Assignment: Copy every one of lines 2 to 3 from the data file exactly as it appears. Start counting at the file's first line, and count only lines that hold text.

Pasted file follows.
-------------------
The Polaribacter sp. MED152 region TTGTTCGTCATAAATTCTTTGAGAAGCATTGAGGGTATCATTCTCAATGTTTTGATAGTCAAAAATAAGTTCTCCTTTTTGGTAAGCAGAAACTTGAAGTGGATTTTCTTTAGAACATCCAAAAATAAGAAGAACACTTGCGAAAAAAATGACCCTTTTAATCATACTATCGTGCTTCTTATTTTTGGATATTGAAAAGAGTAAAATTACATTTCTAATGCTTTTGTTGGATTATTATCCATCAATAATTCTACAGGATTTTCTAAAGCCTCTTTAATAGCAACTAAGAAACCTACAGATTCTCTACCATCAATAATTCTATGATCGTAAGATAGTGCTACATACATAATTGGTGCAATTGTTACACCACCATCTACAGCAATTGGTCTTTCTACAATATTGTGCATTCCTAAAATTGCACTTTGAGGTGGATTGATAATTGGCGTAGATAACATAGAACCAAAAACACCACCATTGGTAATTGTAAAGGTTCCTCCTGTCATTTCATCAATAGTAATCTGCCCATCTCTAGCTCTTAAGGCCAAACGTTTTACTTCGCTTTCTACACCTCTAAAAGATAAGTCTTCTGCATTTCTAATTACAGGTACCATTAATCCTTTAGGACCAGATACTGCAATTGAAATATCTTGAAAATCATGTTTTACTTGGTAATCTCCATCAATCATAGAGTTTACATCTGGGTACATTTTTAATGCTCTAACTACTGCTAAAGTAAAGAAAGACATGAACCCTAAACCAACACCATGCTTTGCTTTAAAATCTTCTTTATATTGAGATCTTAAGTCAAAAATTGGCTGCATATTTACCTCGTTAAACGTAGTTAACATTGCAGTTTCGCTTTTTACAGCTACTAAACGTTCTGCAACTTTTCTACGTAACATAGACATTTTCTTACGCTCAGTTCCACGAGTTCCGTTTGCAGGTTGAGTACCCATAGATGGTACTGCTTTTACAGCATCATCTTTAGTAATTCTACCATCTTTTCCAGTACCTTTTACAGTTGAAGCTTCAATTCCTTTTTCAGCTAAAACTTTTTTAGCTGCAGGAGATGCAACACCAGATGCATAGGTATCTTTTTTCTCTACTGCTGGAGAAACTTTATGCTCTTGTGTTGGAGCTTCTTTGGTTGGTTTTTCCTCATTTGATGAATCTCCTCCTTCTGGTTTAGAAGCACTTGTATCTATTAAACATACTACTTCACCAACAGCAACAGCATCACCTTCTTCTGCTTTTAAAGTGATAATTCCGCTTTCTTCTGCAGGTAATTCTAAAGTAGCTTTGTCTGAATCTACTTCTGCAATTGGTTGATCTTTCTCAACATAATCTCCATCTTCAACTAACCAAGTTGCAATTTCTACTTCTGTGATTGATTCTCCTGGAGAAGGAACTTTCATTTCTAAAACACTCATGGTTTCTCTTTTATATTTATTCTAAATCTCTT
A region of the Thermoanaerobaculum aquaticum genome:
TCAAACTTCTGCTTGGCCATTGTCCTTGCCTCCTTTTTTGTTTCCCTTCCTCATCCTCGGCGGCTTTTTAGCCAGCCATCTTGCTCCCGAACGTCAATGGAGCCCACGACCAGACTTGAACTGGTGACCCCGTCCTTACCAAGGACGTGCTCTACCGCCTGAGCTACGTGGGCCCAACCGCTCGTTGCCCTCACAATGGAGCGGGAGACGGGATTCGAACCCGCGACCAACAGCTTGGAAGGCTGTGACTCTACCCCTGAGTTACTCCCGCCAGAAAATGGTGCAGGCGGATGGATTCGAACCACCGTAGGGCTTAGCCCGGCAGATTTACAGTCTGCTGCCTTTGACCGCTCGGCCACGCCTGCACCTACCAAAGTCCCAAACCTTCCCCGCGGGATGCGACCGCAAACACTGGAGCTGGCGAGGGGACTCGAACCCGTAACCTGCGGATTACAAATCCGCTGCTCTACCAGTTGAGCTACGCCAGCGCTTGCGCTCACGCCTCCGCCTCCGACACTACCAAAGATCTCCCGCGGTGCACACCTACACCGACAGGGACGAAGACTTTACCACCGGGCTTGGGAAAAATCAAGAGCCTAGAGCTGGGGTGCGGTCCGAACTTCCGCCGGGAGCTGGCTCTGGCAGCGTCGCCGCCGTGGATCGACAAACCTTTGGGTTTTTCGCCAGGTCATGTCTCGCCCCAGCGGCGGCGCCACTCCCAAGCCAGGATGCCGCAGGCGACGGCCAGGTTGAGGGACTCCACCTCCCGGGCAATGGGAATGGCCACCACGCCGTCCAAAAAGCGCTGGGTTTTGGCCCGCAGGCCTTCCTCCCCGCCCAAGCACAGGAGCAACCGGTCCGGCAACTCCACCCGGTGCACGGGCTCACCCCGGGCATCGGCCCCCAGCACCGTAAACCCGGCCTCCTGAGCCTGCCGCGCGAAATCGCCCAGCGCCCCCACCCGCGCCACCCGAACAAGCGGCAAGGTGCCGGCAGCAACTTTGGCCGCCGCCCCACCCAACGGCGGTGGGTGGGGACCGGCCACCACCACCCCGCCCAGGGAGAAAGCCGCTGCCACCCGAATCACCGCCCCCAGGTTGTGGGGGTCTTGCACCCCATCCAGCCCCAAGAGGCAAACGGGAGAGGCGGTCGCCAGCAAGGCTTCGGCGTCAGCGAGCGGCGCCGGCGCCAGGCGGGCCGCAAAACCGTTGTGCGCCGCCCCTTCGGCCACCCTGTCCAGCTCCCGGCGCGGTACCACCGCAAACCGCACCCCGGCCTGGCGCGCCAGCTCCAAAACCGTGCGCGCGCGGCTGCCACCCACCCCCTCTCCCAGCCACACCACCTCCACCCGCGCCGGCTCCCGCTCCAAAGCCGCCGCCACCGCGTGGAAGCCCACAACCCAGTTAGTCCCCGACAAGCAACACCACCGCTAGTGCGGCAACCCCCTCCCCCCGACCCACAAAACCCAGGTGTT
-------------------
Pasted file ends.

A region of the Thermoanaerobaculum aquaticum genome:
TCAAACTTCTGCTTGGCCATTGTCCTTGCCTCCTTTTTTGTTTCCCTTCCTCATCCTCGGCGGCTTTTTAGCCAGCCATCTTGCTCCCGAACGTCAATGGAGCCCACGACCAGACTTGAACTGGTGACCCCGTCCTTACCAAGGACGTGCTCTACCGCCTGAGCTACGTGGGCCCAACCGCTCGTTGCCCTCACAATGGAGCGGGAGACGGGATTCGAACCCGCGACCAACAGCTTGGAAGGCTGTGACTCTACCCCTGAGTTACTCCCGCCAGAAAATGGTGCAGGCGGATGGATTCGAACCACCGTAGGGCTTAGCCCGGCAGATTTACAGTCTGCTGCCTTTGACCGCTCGGCCACGCCTGCACCTACCAAAGTCCCAAACCTTCCCCGCGGGATGCGACCGCAAACACTGGAGCTGGCGAGGGGACTCGAACCCGTAACCTGCGGATTACAAATCCGCTGCTCTACCAGTTGAGCTACGCCAGCGCTTGCGCTCACGCCTCCGCCTCCGACACTACCAAAGATCTCCCGCGGTGCACACCTACACCGACAGGGACGAAGACTTTACCACCGGGCTTGGGAAAAATCAAGAGCCTAGAGCTGGGGTGCGGTCCGAACTTCCGCCGGGAGCTGGCTCTGGCAGCGTCGCCGCCGTGGATCGACAAACCTTTGGGTTTTTCGCCAGGTCATGTCTCGCCCCAGCGGCGGCGCCACTCCCAAGCCAGGATGCCGCAGGCGACGGCCAGGTTGAGGGACTCCACCTCCCGGGCAATGGGAATGGCCACCACGCCGTCCAAAAAGCGCTGGGTTTTGGCCCGCAGGCCTTCCTCCCCGCCCAAGCACAGGAGCAACCGGTCCGGCAACTCCACCCGGTGCACGGGCTCACCCCGGGCATCGGCCCCCAGCACCGTAAACCCGGCCTCCTGAGCCTGCCGCGCGAAATCGCCCAGCGCCCCCACCCGCGCCACCCGAACAAGCGGCAAGGTGCCGGCAGCAACTTTGGCCGCCGCCCCACCCAACGGCGGTGGGTGGGGACCGGCCACCACCACCCCGCCCAGGGAGAAAGCCGCTGCCACCCGAATCACCGCCCCCAGGTTGTGGGGGTCTTGCACCCCATCCAGCCCCAAGAGGCAAACGGGAGAGGCGGTCGCCAGCAAGGCTTCGGCGTCAGCGAGCGGCGCCGGCGCCAGGCGGGCCGCAAAACCGTTGTGCGCCGCCCCTTCGGCCACCCTGTCCAGCTCCCGGCGCGGTACCACCGCAAACCGCACCCCGGCCTGGCGCGCCAGCTCCAAAACCGTGCGCGCGCGGCTGCCACCCACCCCCTCTCCCAGCCACACCACCTCCACCCGCGCCGGCTCCCGCTCCAAAGCCGCCGCCACCGCGTGGAAGCCCACAACCCAGTTAGTCCCCGACAAGCAACACCACCGCTAGTGCGGCAACCCCCTCCCCCCGACCCACAAAACCCAGGTGTT